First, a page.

Scratch Duino — which recently made its Kickstarter debut — is an incredibly customizable and accessible robot-building platform that any Maker will find helpful in their tinkering endeavors.
Scratch Duino is an educational tool at heart. The ease of use will help foster the robot design process for Makers young and old. The team describes the device as, “a complete solution, which combines both hardware and software in a single extendable setup.” Once perusing the inner components, it is hard to argue with that statement!
Featuring plastic encased parts designed for extended durability and kid resiliency, the kit includes two light sensors, two contact sensors, two reflective object sensors, and an infrared eye. At the heart of the project lies an Arduino Uno (ATmega328) programmed with the Scratch language, which was developed by MIT.
One component of the platform that enhances ease-of-use and facilitates speedy configuration is that the sensor modules attach to the robot base magnetically — up to 5 sensors can be attached to the platform simultaneously.
“Right out of the box our robot is ready to collect data and process it according to a piece of code you design with Scratch. This makes our robots flexible and interactive,” a company rep notes.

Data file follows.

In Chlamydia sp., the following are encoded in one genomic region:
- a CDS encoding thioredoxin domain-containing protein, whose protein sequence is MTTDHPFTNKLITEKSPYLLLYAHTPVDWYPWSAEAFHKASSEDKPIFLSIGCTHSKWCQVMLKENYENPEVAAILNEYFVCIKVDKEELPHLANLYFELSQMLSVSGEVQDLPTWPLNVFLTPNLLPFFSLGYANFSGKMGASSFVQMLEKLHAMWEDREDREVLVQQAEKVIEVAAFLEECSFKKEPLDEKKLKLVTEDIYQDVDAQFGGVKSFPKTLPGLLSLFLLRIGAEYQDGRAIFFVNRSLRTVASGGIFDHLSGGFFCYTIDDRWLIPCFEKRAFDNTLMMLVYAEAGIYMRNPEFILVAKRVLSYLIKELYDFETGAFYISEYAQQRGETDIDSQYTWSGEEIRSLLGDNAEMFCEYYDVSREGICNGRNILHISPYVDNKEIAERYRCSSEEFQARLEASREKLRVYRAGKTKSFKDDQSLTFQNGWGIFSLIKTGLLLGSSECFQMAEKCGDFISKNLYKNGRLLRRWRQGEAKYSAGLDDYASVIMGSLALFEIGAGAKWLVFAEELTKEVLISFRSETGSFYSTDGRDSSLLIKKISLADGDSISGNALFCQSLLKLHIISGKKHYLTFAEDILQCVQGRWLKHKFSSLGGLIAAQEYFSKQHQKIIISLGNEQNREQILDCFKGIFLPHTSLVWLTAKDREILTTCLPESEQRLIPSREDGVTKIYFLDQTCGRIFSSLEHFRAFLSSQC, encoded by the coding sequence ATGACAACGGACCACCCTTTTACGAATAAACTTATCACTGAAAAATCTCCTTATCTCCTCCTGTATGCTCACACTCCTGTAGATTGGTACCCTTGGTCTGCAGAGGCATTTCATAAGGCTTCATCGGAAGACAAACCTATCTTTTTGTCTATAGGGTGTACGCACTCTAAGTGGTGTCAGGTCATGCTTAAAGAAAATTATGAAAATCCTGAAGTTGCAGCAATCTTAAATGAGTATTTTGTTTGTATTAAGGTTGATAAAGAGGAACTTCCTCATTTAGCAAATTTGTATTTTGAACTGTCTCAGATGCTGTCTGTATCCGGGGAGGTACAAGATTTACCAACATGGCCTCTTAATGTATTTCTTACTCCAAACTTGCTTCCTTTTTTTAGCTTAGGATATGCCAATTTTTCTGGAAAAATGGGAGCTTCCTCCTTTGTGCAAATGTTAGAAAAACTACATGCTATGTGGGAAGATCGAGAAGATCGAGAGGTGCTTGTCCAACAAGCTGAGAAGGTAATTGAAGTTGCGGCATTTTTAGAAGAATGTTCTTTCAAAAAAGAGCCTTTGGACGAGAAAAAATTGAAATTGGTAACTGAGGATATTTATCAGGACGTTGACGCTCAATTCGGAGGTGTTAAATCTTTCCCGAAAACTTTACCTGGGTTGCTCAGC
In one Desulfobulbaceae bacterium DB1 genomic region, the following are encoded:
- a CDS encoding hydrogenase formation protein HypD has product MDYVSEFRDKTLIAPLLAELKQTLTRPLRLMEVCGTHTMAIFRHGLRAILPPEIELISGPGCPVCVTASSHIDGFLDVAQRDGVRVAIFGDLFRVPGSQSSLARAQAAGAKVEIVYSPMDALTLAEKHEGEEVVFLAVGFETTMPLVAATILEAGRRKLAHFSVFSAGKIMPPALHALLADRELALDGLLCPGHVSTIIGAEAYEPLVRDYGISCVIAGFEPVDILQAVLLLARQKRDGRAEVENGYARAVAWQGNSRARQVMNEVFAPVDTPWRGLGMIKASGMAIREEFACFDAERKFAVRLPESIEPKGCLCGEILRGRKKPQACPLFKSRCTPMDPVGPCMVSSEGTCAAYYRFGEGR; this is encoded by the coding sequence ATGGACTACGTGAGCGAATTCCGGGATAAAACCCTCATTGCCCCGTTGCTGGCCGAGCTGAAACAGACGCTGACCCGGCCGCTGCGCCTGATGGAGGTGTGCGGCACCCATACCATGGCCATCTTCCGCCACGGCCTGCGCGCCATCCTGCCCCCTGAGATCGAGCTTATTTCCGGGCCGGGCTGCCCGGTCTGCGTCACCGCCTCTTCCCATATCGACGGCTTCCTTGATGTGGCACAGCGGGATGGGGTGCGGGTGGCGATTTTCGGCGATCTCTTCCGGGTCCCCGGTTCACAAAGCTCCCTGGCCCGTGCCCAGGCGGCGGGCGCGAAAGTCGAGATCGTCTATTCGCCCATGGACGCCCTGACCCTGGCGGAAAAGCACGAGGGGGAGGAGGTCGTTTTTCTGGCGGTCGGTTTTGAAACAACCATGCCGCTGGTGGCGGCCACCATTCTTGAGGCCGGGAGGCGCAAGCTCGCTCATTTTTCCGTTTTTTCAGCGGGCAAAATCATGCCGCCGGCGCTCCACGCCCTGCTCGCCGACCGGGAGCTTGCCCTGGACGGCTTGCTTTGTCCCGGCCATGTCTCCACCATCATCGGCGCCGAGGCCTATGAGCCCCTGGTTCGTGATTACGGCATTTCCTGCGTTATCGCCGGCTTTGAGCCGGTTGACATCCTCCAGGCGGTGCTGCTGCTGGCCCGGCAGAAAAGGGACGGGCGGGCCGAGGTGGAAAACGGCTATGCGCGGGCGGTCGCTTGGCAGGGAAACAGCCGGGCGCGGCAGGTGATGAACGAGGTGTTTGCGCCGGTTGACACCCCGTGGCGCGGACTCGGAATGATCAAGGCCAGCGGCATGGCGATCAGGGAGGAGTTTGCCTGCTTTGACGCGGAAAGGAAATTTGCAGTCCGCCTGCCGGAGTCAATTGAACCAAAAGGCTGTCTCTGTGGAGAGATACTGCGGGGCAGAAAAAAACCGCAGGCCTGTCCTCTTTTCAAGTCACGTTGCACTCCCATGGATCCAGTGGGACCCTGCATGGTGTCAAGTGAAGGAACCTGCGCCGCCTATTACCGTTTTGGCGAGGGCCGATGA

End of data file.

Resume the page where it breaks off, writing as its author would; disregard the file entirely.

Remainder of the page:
Now, there are plenty of robot kits out there on the market, but the Scratch Duino sports a little style in a sometimes-bland market. The unit comes in three distinct finishes: plywood, transparent plastic and colored plastic. Each finish can add a sense of character to a particular robotic creation.
While some of the aspects of the Scratch Duino may be introductory, seasoned Makers can utilize the Arduino IDE to hack into the inner workings of the kit and assemble intricate robotic systems.
The team behind the Scratch Duino is currently seeking $105,000 in funding to streamline their assembly process and increase sales volume. At the moment, the robots are manufactured at Fablabs and makerspaces to continue spurring global community development. Whether you’re ready to tinker or interested in backing this latest Atmel powered Kickstarter project, head over to their official page here.